Recent academic literature focusing on prostitution in Thailand has mostly represented it as a singular phenomenon understood by monocausal analyses which rely on varieties of economic or cultural determinism. By contrast, in this paper I seek to tease out how various factors, economic, cultural and personal, operate to provide very different outcomes in individual lives. There are two specific issues that I focus on. Firstly, while most reports on Thai prostitution draw on data from the North, the Northeast region (Isan), where I conducted fieldwork, differs in most important ways in how people interact with and relate to the presence of commercial sex. Secondly, I suggest that we must examine individual choices and motivations implicated in the different contexts in which commercial sex is found, so that we might fruitfully conceptualise the ideologies and social practices that inform prostitution as it evolves in Thailand.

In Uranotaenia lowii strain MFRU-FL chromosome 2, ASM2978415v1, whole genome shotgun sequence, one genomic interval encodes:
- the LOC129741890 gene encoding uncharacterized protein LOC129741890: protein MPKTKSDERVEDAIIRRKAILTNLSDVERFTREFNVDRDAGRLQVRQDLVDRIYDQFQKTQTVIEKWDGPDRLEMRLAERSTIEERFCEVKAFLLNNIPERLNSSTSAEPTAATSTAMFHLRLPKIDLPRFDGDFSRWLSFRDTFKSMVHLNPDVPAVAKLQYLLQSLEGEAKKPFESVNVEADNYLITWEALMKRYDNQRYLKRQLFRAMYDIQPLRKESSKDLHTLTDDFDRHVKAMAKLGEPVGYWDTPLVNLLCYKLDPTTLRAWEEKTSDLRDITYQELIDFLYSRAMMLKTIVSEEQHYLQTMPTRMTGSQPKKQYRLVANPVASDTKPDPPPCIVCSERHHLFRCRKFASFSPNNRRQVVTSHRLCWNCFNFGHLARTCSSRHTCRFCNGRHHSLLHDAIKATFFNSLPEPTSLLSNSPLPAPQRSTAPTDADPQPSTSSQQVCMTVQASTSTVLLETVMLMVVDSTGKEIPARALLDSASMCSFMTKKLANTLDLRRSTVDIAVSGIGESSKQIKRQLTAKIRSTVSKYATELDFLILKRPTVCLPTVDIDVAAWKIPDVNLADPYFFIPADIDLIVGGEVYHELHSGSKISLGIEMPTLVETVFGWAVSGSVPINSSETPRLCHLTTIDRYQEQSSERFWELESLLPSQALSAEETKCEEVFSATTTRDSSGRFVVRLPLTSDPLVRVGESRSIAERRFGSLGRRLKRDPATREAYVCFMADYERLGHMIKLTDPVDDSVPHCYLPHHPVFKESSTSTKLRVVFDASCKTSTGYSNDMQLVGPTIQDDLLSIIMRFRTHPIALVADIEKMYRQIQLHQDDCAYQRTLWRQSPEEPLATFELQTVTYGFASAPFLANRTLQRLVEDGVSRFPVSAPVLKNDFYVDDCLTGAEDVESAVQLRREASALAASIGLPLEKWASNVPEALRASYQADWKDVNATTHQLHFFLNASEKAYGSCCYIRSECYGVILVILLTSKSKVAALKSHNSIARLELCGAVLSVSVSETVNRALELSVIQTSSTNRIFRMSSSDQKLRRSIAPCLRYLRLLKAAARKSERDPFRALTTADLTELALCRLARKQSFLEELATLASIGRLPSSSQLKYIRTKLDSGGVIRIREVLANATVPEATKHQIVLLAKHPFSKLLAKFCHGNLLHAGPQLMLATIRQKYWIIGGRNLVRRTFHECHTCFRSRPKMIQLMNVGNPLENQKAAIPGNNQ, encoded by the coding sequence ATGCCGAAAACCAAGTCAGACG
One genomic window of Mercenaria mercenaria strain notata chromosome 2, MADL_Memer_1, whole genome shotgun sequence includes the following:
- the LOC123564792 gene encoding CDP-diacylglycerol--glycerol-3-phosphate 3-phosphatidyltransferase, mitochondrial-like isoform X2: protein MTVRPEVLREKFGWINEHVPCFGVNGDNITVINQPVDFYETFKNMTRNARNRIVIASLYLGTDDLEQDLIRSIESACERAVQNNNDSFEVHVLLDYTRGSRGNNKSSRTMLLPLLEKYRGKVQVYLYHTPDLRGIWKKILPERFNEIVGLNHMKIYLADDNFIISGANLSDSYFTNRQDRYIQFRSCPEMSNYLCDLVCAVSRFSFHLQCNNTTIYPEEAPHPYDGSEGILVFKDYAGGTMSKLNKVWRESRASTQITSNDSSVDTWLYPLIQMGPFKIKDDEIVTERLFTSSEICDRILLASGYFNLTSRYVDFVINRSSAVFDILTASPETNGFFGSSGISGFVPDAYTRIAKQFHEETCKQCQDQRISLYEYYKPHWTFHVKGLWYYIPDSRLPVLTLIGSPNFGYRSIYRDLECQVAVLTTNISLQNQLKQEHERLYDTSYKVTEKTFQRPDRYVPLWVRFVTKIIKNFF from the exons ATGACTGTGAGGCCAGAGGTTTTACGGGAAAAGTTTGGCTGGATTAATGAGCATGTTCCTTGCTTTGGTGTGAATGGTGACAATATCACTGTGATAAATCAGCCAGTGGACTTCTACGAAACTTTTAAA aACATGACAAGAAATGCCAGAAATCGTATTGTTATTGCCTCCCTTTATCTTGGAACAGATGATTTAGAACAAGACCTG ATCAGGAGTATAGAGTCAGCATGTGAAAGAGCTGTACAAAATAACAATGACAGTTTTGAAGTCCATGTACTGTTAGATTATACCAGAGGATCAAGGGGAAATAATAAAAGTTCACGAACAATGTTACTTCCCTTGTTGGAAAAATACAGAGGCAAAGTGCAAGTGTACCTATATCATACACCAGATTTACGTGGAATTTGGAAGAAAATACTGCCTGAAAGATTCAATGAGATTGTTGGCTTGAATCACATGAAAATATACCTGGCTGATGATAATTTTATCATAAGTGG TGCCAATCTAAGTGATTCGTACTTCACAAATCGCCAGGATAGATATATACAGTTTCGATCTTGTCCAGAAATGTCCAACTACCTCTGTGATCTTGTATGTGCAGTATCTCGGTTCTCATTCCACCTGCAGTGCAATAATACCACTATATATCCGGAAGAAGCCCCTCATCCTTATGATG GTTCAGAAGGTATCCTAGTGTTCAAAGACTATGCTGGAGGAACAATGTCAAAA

|Number of pages||23|
|Journal||The Australian Journal of Anthropology|
|Publication status||Published - 1994|